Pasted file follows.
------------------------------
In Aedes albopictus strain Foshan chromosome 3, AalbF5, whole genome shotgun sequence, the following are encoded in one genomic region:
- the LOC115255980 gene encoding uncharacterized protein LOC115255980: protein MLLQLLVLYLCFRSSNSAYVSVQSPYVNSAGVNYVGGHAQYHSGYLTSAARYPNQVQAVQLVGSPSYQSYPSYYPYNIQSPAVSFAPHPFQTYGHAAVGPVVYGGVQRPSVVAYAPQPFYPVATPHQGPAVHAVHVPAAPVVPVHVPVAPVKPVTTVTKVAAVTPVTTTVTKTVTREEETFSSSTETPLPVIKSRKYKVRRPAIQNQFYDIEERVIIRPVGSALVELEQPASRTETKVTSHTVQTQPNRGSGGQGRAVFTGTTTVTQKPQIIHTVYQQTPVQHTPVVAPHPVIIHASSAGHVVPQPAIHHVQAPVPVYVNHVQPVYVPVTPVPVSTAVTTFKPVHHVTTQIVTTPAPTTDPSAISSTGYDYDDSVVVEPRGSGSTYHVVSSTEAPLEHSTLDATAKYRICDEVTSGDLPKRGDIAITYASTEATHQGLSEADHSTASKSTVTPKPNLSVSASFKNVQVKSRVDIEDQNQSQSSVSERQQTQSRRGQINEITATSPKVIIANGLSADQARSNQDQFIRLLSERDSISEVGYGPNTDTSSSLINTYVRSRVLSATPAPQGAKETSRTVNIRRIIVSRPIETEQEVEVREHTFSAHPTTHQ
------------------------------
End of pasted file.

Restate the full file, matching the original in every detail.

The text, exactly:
In Aedes albopictus strain Foshan chromosome 3, AalbF5, whole genome shotgun sequence, the following are encoded in one genomic region:
- the LOC115255980 gene encoding uncharacterized protein LOC115255980: protein MLLQLLVLYLCFRSSNSAYVSVQSPYVNSAGVNYVGGHAQYHSGYLTSAARYPNQVQAVQLVGSPSYQSYPSYYPYNIQSPAVSFAPHPFQTYGHAAVGPVVYGGVQRPSVVAYAPQPFYPVATPHQGPAVHAVHVPAAPVVPVHVPVAPVKPVTTVTKVAAVTPVTTTVTKTVTREEETFSSSTETPLPVIKSRKYKVRRPAIQNQFYDIEERVIIRPVGSALVELEQPASRTETKVTSHTVQTQPNRGSGGQGRAVFTGTTTVTQKPQIIHTVYQQTPVQHTPVVAPHPVIIHASSAGHVVPQPAIHHVQAPVPVYVNHVQPVYVPVTPVPVSTAVTTFKPVHHVTTQIVTTPAPTTDPSAISSTGYDYDDSVVVEPRGSGSTYHVVSSTEAPLEHSTLDATAKYRICDEVTSGDLPKRGDIAITYASTEATHQGLSEADHSTASKSTVTPKPNLSVSASFKNVQVKSRVDIEDQNQSQSSVSERQQTQSRRGQINEITATSPKVIIANGLSADQARSNQDQFIRLLSERDSISEVGYGPNTDTSSSLINTYVRSRVLSATPAPQGAKETSRTVNIRRIIVSRPIETEQEVEVREHTFSAHPTTHQ